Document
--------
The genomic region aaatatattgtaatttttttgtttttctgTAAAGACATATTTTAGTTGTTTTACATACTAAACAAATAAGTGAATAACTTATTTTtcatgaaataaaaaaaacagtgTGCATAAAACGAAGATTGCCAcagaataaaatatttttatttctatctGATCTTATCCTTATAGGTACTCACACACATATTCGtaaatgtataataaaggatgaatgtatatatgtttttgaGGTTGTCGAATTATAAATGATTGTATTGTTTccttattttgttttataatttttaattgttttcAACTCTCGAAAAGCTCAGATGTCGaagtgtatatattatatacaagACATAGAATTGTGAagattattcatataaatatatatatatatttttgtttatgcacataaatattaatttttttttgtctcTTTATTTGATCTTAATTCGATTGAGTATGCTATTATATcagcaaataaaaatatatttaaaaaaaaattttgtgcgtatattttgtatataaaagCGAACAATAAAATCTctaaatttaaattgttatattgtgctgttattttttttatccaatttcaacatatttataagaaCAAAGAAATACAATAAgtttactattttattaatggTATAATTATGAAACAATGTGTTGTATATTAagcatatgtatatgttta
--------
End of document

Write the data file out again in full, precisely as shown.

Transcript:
The genomic region aaatatattgtaatttttttgtttttctgTAAAGACATATTTTAGTTGTTTTACATACTAAACAAATAAGTGAATAACTTATTTTtcatgaaataaaaaaaacagtgTGCATAAAACGAAGATTGCCAcagaataaaatatttttatttctatctGATCTTATCCTTATAGGTACTCACACACATATTCGtaaatgtataataaaggatgaatgtatatatgtttttgaGGTTGTCGAATTATAAATGATTGTATTGTTTccttattttgttttataatttttaattgttttcAACTCTCGAAAAGCTCAGATGTCGaagtgtatatattatatacaagACATAGAATTGTGAagattattcatataaatatatatatatatttttgtttatgcacataaatattaatttttttttgtctcTTTATTTGATCTTAATTCGATTGAGTATGCTATTATATcagcaaataaaaatatatttaaaaaaaaattttgtgcgtatattttgtatataaaagCGAACAATAAAATCTctaaatttaaattgttatattgtgctgttattttttttatccaatttcaacatatttataagaaCAAAGAAATACAATAAgtttactattttattaatggTATAATTATGAAACAATGTGTTGTATATTAagcatatgtatatgttta